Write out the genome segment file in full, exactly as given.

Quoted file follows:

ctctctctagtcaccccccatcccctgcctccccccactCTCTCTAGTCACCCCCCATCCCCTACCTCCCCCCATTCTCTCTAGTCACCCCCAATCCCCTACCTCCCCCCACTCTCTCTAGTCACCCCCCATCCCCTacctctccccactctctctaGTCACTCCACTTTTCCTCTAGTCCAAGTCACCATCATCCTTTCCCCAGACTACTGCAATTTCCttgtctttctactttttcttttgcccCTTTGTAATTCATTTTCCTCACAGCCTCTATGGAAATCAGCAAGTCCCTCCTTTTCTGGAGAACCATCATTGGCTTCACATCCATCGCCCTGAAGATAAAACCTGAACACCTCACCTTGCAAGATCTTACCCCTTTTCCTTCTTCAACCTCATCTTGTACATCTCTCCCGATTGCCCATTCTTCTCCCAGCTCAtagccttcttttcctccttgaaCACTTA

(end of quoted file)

ctctctctagtcaccccccatcccctgcctccccccactCTCTCTAGTCACCCCCCATCCCCTACCTCCCCCCATTCTCTCTAGTCACCCCCAATCCCCTACCTCCCCCCACTCTCTCTAGTCACCCCCCATCCCCTacctctccccactctctctaGTCACTCCACTTTTCCTCTAGTCCAAGTCACCATCATCCTTTCCCCAGACTACTGCAATTTCCttgtctttctactttttcttttgcccCTTTGTAATTCATTTTCCTCACAGCCTCTATGGAAATCAGCAAGTCCCTCCTTTTCTGGAGAACCATCATTGGCTTCACATCCATCGCCCTGAAGATAAAACCTGAACACCTCACCTTGCAAGATCTTACCCCTTTTCCTTCTTCAACCTCATCTTGTACATCTCTCCCGATTGCCCATTCTTCTCCCAGCTCAtagccttcttttcctccttgaaCACTTA